But it was done on purpose, so that Brian Goetz could come on the scene and explain how project Lambda would solve these issues in Java 8. The lambda functions would replace the anonymous inner classes and thus make the code more readable. The new methods on the collection APIs (foreach, filter, sum, etc.) would replace the nasty if’s and for’s and thus move away from the client code the control of the iteration. The default method implementations would make it possible for interfaces to be extended with new operations without the fear that existing contracts would be broken. For all those of you curious to try the new project, there are builds available for download.

As I read somewhere, this year Oracle embedded Embedded java in the conference. We saw how you can run a JavaFX application on a kiosk running with not very powerful processor and limited amount of memory. The JDK was stripped intentionally for this purpose, but the real hit here would be if project Jigsaw would have made it for Java 8. We all know that it was postponed to Java 9. But Mark showed us the project state – the JavaFX application was broken into several modules, which themselves had their requirements to several levels of external modules. We could see how by only knowing your “main” module you could download the ones that it requires. And then to run the application without providing single jar on the classpath (there’s no even such a thing as classpath). All the magic was hidden in the jmod tool, which knew what it needs to download and then how to bundle it for the application start.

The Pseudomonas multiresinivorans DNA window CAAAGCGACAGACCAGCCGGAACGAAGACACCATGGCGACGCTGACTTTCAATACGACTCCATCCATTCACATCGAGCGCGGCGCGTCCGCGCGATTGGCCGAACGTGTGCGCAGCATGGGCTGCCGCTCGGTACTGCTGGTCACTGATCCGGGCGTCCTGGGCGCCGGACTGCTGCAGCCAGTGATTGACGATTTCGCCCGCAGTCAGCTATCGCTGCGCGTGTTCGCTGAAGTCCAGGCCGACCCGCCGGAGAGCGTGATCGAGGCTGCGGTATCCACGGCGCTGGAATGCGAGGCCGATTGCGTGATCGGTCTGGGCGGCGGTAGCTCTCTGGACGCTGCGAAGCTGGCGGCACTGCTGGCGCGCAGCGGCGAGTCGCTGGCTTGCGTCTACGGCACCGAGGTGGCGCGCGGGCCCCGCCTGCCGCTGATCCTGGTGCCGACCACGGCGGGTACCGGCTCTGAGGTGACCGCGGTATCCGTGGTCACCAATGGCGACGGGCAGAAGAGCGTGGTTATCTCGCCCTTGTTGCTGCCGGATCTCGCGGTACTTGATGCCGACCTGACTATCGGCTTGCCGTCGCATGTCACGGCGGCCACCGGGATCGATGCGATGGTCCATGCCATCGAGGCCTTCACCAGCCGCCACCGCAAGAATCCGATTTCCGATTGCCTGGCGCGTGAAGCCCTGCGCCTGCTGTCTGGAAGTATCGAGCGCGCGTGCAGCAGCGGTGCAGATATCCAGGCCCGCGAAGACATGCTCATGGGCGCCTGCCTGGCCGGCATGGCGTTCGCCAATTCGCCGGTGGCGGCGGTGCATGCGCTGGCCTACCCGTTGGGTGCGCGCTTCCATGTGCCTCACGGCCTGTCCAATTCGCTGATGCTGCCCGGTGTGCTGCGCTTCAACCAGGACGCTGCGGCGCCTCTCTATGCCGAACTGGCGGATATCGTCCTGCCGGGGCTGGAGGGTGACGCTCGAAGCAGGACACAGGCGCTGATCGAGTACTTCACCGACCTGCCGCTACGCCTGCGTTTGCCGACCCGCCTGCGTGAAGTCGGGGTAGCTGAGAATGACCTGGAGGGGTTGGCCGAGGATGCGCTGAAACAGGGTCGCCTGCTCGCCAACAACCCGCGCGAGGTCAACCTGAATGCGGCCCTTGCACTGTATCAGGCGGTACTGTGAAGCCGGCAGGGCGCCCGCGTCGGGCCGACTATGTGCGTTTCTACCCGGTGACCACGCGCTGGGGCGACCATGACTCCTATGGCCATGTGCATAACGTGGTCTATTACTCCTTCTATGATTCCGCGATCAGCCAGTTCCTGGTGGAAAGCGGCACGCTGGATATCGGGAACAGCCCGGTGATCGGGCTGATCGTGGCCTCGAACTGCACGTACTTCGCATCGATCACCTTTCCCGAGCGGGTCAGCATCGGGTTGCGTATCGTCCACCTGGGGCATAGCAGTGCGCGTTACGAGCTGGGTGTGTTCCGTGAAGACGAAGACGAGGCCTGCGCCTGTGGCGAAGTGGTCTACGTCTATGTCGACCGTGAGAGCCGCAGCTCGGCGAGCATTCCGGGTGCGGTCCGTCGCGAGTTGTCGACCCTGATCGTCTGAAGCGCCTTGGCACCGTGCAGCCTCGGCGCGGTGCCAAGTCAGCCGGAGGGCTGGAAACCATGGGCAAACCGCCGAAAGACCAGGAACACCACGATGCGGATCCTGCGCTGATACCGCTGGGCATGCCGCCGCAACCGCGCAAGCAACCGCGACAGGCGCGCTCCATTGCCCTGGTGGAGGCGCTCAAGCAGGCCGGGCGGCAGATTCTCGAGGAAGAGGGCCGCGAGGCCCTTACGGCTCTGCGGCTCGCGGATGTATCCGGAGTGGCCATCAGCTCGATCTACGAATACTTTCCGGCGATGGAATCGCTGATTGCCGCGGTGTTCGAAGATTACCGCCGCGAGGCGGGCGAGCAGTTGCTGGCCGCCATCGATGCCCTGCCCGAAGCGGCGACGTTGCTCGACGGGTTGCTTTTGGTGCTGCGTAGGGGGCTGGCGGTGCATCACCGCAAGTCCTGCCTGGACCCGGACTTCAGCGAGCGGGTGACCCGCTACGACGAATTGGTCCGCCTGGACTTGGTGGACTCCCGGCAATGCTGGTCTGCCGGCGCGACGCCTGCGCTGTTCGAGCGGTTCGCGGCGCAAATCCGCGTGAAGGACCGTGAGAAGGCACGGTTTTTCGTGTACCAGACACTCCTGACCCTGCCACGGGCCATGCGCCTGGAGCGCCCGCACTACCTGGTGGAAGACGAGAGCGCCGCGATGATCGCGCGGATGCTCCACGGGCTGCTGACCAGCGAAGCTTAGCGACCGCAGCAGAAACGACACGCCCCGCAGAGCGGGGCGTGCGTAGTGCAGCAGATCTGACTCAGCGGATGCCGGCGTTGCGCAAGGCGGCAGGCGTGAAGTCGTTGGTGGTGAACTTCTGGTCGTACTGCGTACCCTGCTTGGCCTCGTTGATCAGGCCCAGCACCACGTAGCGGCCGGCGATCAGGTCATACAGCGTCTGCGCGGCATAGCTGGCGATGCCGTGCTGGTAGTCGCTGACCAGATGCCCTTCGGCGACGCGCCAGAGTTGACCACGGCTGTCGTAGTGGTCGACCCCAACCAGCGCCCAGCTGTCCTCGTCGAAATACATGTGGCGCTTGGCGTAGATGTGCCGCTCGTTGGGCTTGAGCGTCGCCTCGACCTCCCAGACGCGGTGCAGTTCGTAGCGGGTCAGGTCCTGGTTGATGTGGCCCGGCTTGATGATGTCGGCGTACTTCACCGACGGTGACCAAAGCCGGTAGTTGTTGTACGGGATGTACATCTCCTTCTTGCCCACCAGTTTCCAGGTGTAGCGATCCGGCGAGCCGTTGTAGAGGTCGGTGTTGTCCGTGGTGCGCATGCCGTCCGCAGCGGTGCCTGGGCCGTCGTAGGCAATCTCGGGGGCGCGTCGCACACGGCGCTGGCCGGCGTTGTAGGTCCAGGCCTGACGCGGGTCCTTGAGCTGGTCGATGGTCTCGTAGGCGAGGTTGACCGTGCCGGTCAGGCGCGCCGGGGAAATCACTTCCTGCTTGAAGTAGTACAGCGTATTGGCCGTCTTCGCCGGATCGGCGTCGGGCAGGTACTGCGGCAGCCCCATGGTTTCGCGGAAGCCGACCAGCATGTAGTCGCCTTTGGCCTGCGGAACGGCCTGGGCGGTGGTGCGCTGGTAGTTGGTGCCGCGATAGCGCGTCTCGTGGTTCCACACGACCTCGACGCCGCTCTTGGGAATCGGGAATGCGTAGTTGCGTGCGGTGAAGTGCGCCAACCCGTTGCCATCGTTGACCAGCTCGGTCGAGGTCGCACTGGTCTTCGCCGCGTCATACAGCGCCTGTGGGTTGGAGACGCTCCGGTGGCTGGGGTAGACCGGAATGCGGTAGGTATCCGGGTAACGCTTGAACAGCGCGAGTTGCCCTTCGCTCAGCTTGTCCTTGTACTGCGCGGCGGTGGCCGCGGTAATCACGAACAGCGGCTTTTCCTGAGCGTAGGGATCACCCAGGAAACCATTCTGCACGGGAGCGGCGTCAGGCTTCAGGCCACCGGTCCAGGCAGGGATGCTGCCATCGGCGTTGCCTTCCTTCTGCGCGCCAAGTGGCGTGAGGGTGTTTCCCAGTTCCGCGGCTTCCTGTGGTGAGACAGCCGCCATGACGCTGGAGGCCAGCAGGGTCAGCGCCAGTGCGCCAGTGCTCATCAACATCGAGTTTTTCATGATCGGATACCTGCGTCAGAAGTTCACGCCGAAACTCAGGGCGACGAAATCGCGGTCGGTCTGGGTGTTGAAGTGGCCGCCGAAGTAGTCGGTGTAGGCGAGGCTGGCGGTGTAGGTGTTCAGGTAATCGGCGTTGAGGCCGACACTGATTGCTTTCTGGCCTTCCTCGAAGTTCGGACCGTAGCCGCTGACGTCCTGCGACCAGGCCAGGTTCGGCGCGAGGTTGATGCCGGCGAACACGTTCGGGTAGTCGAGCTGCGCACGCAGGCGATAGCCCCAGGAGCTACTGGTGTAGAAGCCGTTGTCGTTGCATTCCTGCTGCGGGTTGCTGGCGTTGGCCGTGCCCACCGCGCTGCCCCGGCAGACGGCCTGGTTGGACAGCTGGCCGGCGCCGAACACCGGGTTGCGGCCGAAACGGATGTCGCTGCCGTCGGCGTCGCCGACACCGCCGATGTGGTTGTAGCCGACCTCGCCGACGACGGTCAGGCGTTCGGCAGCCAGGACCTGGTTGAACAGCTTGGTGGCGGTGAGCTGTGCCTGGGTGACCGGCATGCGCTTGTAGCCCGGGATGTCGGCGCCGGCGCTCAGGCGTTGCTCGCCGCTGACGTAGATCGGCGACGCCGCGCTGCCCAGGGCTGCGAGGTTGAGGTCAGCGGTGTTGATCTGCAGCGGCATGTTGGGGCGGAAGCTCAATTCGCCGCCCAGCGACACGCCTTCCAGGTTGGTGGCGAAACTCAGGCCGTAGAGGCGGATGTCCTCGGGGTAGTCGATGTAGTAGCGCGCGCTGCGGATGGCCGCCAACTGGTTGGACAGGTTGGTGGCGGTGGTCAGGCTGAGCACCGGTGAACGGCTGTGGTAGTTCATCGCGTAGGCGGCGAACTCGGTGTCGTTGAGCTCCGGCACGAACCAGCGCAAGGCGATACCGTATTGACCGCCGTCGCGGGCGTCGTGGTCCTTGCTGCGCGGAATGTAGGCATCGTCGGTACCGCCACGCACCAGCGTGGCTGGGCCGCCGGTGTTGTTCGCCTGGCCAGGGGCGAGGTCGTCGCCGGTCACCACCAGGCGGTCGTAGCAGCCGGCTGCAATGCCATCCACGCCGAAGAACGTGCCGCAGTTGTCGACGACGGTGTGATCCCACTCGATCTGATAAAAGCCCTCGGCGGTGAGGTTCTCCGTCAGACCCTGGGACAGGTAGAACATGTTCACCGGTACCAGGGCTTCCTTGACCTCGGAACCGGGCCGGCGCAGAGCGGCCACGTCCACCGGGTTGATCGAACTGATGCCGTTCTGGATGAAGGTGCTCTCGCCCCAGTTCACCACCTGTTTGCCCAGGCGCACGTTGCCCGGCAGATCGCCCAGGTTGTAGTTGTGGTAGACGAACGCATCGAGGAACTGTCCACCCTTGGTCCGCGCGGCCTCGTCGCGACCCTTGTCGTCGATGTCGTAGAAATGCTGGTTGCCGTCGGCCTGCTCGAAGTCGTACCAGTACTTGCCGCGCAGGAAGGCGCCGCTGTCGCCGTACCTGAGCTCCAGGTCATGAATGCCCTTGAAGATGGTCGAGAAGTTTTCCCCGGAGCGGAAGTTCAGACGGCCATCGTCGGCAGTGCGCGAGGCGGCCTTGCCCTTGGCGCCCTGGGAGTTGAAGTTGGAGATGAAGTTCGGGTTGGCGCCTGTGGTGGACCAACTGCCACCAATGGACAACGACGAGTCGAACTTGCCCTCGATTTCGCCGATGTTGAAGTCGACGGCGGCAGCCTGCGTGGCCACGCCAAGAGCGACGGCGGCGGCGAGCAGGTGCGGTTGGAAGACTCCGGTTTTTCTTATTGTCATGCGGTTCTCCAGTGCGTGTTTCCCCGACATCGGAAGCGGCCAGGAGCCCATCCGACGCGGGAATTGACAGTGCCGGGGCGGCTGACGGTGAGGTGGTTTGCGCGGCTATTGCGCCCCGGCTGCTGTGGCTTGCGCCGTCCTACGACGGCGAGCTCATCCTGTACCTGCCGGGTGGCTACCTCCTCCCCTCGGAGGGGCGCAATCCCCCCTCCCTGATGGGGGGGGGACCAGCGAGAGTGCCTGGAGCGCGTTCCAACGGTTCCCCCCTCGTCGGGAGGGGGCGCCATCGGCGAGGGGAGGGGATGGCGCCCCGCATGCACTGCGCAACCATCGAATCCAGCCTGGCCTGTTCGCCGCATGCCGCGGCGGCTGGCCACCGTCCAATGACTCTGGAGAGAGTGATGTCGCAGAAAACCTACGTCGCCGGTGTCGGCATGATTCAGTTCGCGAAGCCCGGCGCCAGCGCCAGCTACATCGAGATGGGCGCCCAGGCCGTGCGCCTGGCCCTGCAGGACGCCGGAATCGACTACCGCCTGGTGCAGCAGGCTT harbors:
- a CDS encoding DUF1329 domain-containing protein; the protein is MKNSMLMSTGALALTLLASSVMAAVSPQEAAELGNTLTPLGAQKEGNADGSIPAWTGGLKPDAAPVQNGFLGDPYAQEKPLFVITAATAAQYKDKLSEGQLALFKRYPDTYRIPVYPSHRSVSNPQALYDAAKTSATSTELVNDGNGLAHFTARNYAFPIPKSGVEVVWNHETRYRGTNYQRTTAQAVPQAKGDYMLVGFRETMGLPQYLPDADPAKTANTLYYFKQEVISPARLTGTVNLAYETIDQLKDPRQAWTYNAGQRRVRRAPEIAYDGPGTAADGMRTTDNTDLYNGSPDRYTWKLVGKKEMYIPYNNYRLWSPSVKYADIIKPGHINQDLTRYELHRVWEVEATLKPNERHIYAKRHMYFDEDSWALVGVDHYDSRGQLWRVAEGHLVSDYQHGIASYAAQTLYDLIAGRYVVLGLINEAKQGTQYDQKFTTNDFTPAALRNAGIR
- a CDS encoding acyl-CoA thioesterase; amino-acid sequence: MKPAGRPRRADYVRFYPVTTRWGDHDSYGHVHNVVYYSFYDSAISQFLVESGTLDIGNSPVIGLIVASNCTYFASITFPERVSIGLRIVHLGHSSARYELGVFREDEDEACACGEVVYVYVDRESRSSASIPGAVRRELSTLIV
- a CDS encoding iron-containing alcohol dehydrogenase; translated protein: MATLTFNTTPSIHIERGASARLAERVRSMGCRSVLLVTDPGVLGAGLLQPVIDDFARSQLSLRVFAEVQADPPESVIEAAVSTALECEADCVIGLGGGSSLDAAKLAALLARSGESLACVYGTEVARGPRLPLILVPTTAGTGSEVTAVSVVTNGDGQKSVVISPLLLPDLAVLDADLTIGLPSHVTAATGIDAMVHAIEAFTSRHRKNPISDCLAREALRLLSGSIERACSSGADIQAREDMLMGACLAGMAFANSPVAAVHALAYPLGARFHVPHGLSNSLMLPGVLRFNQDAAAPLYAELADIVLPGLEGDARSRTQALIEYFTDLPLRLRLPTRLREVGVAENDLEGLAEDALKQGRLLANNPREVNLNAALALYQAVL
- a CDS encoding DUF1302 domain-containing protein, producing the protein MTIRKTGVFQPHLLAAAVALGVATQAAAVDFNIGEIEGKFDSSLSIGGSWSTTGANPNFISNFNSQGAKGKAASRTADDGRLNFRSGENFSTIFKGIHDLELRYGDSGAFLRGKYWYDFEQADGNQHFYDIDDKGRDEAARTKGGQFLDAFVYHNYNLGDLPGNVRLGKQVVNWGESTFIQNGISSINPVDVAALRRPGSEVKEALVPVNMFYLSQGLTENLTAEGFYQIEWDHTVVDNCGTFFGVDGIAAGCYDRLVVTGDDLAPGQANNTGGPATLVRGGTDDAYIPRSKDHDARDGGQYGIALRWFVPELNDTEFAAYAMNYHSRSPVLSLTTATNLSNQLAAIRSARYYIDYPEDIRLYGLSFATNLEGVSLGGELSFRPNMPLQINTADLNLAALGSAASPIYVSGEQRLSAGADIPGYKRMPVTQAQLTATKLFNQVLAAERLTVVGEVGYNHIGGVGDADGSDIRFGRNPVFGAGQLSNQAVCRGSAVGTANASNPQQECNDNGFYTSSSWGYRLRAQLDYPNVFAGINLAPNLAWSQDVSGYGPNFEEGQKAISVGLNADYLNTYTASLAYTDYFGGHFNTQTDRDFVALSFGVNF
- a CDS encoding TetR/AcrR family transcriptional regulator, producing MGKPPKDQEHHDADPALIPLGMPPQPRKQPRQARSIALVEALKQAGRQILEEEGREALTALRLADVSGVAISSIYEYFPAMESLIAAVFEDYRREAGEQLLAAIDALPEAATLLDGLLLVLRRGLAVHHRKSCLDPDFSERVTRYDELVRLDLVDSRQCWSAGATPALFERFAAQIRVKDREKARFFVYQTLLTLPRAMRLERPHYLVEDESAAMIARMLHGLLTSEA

At the end we saw what is there in Java EE 7. Besides the regular topic of JAX-RS 2.0, where we have standard client API and which is now part of the web profile, we saw a lot of planned support for HTML 5:

  • Standardized server side implementation for WebSocket support
  • Standard Java API for working with JSON (similar to JAXP for XML)
  • Support for the new HTML 5 forms

We have also some long awaited enhancements like JMS 2.0 and Java Temporary Caching API finally being included in the umbrella spec.

The last demo of the day was about a new NetBeans project called EASEL. Its goal is to facilitate the HTML5 development. If you have experience with plugins like Firebug, which you can use to debug your JavaScript code from the browser, then maybe you’ll get an idea what this project does. It actually gives something more: while debugging, you could change your HTML/JavaScript code and could see your changes simultaneously in the browser. If I didn’t get it wrong, it works only with WebKit-based browsers.

So, that was all for day 0. I will finish with the quote of the day by Mark Reinhold. While discussing the modules that he needed to run his Jigsaw enabled application, he stated that “No Java Program is complete without commons.logging.”